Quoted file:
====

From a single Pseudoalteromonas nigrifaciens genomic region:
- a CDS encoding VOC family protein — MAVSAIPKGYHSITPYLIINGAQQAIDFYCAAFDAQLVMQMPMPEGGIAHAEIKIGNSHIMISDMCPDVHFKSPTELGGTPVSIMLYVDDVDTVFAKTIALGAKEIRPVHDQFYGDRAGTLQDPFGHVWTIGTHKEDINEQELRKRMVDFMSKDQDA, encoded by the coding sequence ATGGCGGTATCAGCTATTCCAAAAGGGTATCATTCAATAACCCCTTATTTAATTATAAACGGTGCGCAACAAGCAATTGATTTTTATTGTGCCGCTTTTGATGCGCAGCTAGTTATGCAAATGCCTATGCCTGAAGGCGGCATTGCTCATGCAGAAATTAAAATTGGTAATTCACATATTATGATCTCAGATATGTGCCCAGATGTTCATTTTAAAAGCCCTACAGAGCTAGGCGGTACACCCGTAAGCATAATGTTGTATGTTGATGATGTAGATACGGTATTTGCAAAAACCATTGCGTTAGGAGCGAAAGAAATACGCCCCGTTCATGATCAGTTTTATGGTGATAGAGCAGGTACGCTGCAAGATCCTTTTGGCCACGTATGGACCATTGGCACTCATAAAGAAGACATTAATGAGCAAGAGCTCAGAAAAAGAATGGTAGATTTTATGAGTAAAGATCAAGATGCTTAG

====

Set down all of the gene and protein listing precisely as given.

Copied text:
From a single Pseudoalteromonas nigrifaciens genomic region:
- a CDS encoding VOC family protein — MAVSAIPKGYHSITPYLIINGAQQAIDFYCAAFDAQLVMQMPMPEGGIAHAEIKIGNSHIMISDMCPDVHFKSPTELGGTPVSIMLYVDDVDTVFAKTIALGAKEIRPVHDQFYGDRAGTLQDPFGHVWTIGTHKEDINEQELRKRMVDFMSKDQDA, encoded by the coding sequence ATGGCGGTATCAGCTATTCCAAAAGGGTATCATTCAATAACCCCTTATTTAATTATAAACGGTGCGCAACAAGCAATTGATTTTTATTGTGCCGCTTTTGATGCGCAGCTAGTTATGCAAATGCCTATGCCTGAAGGCGGCATTGCTCATGCAGAAATTAAAATTGGTAATTCACATATTATGATCTCAGATATGTGCCCAGATGTTCATTTTAAAAGCCCTACAGAGCTAGGCGGTACACCCGTAAGCATAATGTTGTATGTTGATGATGTAGATACGGTATTTGCAAAAACCATTGCGTTAGGAGCGAAAGAAATACGCCCCGTTCATGATCAGTTTTATGGTGATAGAGCAGGTACGCTGCAAGATCCTTTTGGCCACGTATGGACCATTGGCACTCATAAAGAAGACATTAATGAGCAAGAGCTCAGAAAAAGAATGGTAGATTTTATGAGTAAAGATCAAGATGCTTAG